I have this conversation frequently these days. It's usually with people who've called me to talk about my resume-writing service, so they know something is up. But this topic also comes up with friends and business associates. One of two things usually brings it up:
- I will mention an opportunity that would be just right for the other person. I say, "You should send them your resume." They say, "Oh, I don't have one." I say, "You mean you don't have an updated resume?" They say, "No, I don't have a resume at all. I mean, I did at one point but…" They're voice trails off into silence.
- I will say, "I went on your LinkedIn page and it's almost blank. What's the deal?" (I'll just interject here it's not snooping if it's on the Internet.) "Why don't you have your resume on there, along with a compelling summary of what you do?" "Oh, I don't have a resume," they say, either confidently or sheepishly depending upon their circumstances.
I want to say, "Why are you even on LinkedIn? You have 357 connections and no way that's going to turn into work for you." Sometimes I do actually say it (usually, in a gentler way), which leads to me explaining the whole point of LinkedIn and why having a resume is essential, even for them. (More on LinkedIn later.)
Yes, it's true. In the past, lots of people got freelance work – or even permanent jobs – without having a resume. There was a time that when someone who needed a graphic designer or a copy writer or a marketing consultant or even a new VP, Business Affairs would call their trusted friends and associates and their trusted friends and associates would tell them names of potential people to hire. And then the person in need would call a bunch of the referrals and ask those referrals about their experience and accomplishments. Based on that, either finalists would be asked to bid a job or come in for an interview or one person would just be hired depending upon the size and nature of the project.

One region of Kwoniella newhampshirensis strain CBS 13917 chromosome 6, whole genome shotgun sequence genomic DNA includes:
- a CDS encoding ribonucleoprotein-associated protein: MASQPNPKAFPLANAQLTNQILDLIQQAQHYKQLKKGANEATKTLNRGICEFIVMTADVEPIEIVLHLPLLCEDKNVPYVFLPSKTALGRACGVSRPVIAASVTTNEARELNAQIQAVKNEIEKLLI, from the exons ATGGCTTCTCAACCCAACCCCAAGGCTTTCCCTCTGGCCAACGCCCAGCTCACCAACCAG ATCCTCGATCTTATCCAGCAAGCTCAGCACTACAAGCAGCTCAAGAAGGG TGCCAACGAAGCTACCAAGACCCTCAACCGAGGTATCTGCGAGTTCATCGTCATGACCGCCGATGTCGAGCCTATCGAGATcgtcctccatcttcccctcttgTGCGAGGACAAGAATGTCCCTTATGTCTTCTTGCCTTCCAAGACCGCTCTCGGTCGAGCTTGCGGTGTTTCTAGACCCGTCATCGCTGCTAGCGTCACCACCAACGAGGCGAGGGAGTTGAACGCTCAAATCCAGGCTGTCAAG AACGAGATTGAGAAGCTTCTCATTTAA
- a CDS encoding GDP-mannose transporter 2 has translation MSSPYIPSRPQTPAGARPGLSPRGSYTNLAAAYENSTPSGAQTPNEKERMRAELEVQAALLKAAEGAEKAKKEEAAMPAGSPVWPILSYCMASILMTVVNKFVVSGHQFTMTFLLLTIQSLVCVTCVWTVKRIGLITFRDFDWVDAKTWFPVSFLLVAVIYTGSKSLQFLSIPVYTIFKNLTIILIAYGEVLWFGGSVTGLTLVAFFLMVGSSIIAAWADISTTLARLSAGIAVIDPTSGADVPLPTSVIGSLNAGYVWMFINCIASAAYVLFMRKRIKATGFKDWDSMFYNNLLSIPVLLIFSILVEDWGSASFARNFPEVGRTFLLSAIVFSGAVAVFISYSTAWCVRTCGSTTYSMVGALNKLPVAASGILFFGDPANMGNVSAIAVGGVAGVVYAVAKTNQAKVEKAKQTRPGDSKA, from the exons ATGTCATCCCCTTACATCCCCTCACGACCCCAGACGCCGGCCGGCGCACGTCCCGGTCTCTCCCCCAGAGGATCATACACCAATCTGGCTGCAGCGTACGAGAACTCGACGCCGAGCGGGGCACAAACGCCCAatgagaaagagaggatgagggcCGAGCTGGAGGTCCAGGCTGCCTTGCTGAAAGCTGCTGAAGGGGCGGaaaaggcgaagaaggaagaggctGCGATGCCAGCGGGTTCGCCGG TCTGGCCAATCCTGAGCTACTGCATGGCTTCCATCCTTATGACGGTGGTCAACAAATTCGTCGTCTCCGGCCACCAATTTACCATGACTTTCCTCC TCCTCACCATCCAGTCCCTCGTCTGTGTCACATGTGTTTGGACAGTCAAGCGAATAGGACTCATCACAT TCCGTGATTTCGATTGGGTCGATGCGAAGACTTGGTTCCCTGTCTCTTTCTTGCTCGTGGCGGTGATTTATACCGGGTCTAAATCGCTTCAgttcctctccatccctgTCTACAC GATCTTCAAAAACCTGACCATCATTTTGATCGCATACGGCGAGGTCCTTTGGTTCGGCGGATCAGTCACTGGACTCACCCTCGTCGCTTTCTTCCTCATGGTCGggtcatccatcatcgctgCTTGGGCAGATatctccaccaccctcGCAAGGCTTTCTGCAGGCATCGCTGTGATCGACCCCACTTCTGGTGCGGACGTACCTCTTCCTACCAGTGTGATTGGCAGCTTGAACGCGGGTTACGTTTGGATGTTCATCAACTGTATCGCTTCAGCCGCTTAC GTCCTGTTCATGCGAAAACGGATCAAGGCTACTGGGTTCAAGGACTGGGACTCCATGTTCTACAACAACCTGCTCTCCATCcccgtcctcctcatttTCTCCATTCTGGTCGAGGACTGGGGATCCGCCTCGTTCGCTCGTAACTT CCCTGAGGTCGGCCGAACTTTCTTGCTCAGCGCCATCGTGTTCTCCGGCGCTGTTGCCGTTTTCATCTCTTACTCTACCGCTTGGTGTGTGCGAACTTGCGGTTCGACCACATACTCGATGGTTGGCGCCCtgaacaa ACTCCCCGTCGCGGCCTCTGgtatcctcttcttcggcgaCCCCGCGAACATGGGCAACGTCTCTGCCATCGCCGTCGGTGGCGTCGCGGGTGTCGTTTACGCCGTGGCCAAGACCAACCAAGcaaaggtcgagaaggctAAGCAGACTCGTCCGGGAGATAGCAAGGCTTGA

Here's the thing: Word-of-mouth doesn't work as the only strategy anymore. There are too many freelancers and potential employees and, due to the internet, people's circles are too large.
And, for a big project at a big company – or a permanent position – you don't just get hired by the person who you talked to on the phone. There are people from other departments who need to sign off on you, as well as upper management in the mix. So now, each time you are brought up as a candidate, the person trying to hire you has to regurgitate everything they know about your relevant work history. If there are follow up questions ("Where'd they get their training? Have they ever done work for our type of company?"), they have to go back to you, get the information and then report back. You could see how someone with a resume would have an advantage in this situation.
Here are other people who need resumes: